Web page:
30 Mar Nevada and Utah Legislative and Minnesota Regulatory Update
The Nevada legislature when enacting its Foreclosure Mediation Program in 2015, provided for an expiration date of June 30, 2017. The Utah legislature has enacted the Uniform Fiduciary Access to Digital Assets Act (the “Act”), effective May 8, 2017. The Act has also been enacted in various states on which we have previously reported (see our Distribution Memoranda dated September 1, 2016 and update February 17, 2017). The Minnesota Department of Commerce (“Department”) issued a letter, dated January 2, 2017, providing supervisory guidance to individuals with a residential mortgage originator license (“RMO”).
Nevada Senate Bill 512
In June 10, 2015, the Nevada legislature established a Foreclosure Mediation Program to provide borrowers with an alternative to foreclosure. This program expires on June 30, 2017 with all mediations to be completed by April 30, 2017. Please see our memorandum dated June 25, 2015 for additional information on the Program.
UTAH HOUSE BILL 13
The acts in each state have minor differences, but the primary focus of the Act is to define digital assets and the parties involved, which generally includes the following:
- Custodian (person or entity that carries, maintains, processes, receives or stores a digital asset of a user)
- Digital Asset (electronic record in which an individual has a right or interest, but does not include an underlying asset or liability unless the asset or liability is itself an electronic record)
- User (person who has an account with a custodian)
- Designated recipient (person chosen by a user to administer digital assets of the user – can be chosen by online tool or in a document, such as a trust or will)
- Fiduciary (personal representative, executor, administrator, trustee, guardian, conservator, agent, or other person performing in a fiduciary role with regard to a user).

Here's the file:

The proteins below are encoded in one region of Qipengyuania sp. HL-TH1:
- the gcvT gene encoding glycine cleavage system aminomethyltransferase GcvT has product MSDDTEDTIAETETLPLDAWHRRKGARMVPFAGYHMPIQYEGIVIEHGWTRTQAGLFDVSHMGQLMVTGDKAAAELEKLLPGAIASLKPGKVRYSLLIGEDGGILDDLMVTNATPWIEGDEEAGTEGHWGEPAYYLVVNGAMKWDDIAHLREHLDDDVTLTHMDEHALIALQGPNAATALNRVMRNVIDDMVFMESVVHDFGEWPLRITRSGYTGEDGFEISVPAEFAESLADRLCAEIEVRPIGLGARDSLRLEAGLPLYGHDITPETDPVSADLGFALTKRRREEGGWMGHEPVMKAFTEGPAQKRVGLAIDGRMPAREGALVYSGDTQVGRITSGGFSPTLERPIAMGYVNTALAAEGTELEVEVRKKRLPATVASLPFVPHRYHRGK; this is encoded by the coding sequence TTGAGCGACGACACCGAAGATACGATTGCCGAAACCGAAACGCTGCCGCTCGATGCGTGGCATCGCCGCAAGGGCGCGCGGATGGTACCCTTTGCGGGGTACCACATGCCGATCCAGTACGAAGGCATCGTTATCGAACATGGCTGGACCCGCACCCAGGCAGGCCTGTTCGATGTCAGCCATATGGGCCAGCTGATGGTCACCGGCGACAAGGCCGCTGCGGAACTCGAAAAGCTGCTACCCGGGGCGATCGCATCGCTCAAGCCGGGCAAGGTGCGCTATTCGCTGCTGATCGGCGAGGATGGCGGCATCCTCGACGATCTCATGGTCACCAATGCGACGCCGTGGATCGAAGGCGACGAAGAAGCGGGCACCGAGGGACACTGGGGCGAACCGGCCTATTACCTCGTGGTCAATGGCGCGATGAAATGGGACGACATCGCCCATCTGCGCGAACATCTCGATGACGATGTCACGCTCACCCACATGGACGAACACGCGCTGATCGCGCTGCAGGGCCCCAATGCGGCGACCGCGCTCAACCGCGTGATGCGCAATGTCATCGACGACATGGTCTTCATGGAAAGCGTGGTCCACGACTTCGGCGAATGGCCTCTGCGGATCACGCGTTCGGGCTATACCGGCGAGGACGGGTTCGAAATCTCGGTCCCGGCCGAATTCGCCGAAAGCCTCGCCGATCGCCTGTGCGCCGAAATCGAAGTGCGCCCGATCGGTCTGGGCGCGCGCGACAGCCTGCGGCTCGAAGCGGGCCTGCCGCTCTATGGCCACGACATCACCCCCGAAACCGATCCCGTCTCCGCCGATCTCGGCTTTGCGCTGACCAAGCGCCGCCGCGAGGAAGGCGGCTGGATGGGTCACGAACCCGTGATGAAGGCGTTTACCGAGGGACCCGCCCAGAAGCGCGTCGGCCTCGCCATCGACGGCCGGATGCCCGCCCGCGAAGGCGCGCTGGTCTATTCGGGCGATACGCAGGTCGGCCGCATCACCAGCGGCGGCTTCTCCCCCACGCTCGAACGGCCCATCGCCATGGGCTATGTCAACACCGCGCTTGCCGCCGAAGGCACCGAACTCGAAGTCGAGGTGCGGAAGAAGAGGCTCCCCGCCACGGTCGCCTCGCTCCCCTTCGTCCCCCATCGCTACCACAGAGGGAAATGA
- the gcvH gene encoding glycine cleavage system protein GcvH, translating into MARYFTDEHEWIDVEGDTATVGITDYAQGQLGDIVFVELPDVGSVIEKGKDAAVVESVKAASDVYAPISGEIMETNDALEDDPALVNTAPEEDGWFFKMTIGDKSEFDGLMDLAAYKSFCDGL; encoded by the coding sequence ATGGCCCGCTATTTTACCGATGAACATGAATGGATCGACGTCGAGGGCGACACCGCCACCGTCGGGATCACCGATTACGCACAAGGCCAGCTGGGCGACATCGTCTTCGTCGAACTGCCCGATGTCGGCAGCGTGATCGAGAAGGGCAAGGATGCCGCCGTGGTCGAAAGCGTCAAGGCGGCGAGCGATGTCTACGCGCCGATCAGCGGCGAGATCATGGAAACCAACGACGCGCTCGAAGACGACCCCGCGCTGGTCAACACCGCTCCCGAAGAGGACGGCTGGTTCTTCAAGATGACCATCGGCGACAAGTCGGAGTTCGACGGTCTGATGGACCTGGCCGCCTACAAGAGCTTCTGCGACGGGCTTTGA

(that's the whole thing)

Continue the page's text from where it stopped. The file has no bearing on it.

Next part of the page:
The Act sets forth the requirements and obligations for a custodian to provide a designated recipient or fiduciary with access to the digital assets of a user.
Minnesota Issues Supervisory Guidance Letter to Residential Mortgage Originators
The Department highlighted five deficiencies typically identified in routine examinations with respect to Minnesota laws. The deficiencies are as follows:
- Agency vs. Non-Agency: Failure to properly disclose the agency or non-agency relationship of the lender with the borrower, and Advance Fee Agreements.
- Interest Rate Lock and Discount Point Agreements: Failure to properly disclose the five requirements of the agreement, complete the agreement in entirety, and include a disclaimer that the statement of terms is not an offer.
- Record Retention: Failure to maintain for 60 months the business records, including advertisements, regarding residential mortgage loans applied for, originated, or serviced in the course of its business. This includes loan estimates, closing disclosures and all other loan origination documentation.
- Net Tangible Benefit: Failure to demonstrate the tangible net benefit to a consumer for refinance loans and engaging in churning.
- Trust Funds and Advance Fees: Failure to disclose proper advance fee contracts, deposit advance fees or escrows into a trust account.
The Department asks that regular compliance reviews and quality reviews be conducted to determine if corrective action is required in order to ensure compliance. Failure to take such corrective action may result in administrative disciplinary action and/or civil penalties of up to $10,000 per violation.
The Department also reminds licensees that if they are no longer doing business as a Residential Mortgage Originator, they should follow the surrender instructions on the Nationwide Multistate Licensing System (“NMLS”) to surrender their license.